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Tech Forum

November/December 2018

PC Joystick Interfacing

Is it possible to connect a joystick to a microcontroller? PIC, PICAXE, etc. I don't want to have to take apart and hack the joystick. If so, what is required?

Nick Hulst
Cedar Rapids, IA

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Digging into the far recesses of my memory, the classic PC joystick with the DB15 connector used a resistor pot on each axis. Since ADC was expensive at the start of the ‘80s, IBM opted to use an RC based timer where the R (resistance) came from the Joystick axis and the capacitance was on the MoBo. I’ve not taken one of these apart but having looked at the dev docs it was a matter of resetting an axis, which would charge or discharge the cap and then count to yourself until the opposite state was met. I don’t remember which polarity it used.

With a pair of ADC channels at your disposal it should be way simpler and certainly quicker. You might have to wire resistors in parallel to make a voltage divider. Get your hands on one of those sticks and it should be straight forward to figure out. The buttons were simply switches tied to other pins on the connector.

Jon Foster
Bend, OR

It is possible to connect a joystick to ANY computer/processor that has analog or digital input capability!

The first question to answer is this: ANALOG (i.e., dual XY potentiometers) or DIGITAL (OPEN/CLOSE switches) joystick?

ANALOG joysticks (ala Atari 5200) use two potentiometers (typ. 10K-50K) to send varying voltages (typ. 0-5VDC) to two A/D converters — one for the X axis and one for the Y axis. The applied voltages generate two numbers and the software uses them to position an object on the screen.

DIGITAL sticks (ala Atari 2600/7800) use four ON/OFF switches: UP, DOWN, RIGHT, LEFT. The 4 switches have one COMmon connection (usually DC Ground) and the other switch side feeds a digital input looking for an ON (switch depressed — input grounded) or OFF (switch not depressed — input floating) state. The LENGTH OF TIME the switch(es) are depressed determine object movement and speed of movement (i.e., longer press = increase the speed) and the combination of two depressed switches gives you diagonal movement. The software does all the work in reading the switches and interpreting the action. The paddle controller for the 2600 was a single potentiometer with 1 (or 2?) button switches.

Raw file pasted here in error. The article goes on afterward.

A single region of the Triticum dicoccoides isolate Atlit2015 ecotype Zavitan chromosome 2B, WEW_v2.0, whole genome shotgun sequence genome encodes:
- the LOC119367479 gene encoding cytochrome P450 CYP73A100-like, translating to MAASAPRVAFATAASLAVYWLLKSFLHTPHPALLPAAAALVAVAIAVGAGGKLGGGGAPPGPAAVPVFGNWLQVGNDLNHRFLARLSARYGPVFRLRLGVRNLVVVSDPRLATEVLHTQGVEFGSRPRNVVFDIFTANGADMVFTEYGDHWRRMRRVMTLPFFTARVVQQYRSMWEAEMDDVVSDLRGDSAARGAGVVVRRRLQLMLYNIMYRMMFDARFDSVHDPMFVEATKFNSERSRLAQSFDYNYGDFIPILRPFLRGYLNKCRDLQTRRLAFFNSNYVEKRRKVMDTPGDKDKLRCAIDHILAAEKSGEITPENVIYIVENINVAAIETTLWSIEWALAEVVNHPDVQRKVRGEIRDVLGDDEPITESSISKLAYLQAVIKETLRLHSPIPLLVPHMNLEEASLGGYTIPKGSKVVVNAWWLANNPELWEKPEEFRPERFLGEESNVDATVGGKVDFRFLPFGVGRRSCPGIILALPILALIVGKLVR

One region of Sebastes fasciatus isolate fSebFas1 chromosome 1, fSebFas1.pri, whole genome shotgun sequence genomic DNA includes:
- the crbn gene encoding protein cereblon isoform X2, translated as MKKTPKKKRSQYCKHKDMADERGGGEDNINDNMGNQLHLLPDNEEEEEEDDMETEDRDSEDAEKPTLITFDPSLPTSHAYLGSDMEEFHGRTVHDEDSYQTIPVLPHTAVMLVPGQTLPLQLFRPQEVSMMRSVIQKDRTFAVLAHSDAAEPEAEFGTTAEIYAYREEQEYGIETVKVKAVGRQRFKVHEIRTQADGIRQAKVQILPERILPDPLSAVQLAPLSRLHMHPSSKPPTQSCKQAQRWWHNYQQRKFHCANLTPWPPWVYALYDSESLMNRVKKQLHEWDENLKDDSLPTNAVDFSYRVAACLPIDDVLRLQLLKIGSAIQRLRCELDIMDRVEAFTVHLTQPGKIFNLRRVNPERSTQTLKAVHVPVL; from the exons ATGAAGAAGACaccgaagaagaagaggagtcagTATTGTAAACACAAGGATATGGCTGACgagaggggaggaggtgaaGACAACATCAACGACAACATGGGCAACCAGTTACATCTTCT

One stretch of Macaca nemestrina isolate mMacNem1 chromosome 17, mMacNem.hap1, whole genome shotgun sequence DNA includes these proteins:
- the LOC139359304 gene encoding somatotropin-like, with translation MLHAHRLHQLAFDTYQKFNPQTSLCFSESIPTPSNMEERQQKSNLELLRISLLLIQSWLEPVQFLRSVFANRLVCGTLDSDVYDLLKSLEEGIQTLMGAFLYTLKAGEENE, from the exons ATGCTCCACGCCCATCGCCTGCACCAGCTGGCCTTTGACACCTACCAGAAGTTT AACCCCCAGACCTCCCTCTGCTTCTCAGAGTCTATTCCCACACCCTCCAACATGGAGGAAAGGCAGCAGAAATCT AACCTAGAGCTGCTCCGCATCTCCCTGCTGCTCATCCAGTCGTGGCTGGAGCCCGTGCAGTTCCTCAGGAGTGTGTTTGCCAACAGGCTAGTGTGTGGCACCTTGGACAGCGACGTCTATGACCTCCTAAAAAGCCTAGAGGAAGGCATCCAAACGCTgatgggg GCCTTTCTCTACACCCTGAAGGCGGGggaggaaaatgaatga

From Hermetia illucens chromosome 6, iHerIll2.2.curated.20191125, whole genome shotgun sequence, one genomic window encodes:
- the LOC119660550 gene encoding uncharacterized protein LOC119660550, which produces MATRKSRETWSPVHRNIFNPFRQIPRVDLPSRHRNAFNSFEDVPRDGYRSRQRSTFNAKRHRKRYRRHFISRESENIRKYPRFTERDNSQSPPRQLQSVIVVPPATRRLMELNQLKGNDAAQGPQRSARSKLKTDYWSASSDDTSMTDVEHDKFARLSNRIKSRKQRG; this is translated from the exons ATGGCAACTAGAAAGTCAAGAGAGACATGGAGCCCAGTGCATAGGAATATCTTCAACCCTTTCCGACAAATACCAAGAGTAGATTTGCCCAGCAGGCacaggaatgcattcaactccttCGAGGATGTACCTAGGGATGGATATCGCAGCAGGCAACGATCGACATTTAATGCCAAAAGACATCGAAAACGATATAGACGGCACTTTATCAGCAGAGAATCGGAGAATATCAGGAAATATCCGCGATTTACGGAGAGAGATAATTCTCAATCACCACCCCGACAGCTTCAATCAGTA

Action buttons (i.e., FIRE button) on the sticks are just ON/OFF switches connected to digital inputs. The majority of Joysticks typically have one action button.

Just do web searches on Atari joystick wiring to get wiring diagrams. The Atari sticks (2600, 7800 and 5200) can still be found, as well as replicas. The 2600/7800 sticks use a DE9S (9-pin female) connector and the 5200 uses a DA15S (15-pin female) connector for interfacing. Interestingly, Apple made an XY joystick for the Apple 2 that used a 14-pin DIP plug to directly connect to a special socket on the motherboard.

Trust me, it’s easier to purchase, or locate at a Goodwill, a pre-built Joystick (analog or digital) rather than try and build one yourself. The Atari type sticks use readily-available D-type mating connectors which are not difficult to wire to your project using the stick’s wiring diagrams as a guide. The great thing with them is they use no more than +5V, making them very safe interface devices.

Ken Simmons
Auburn, WA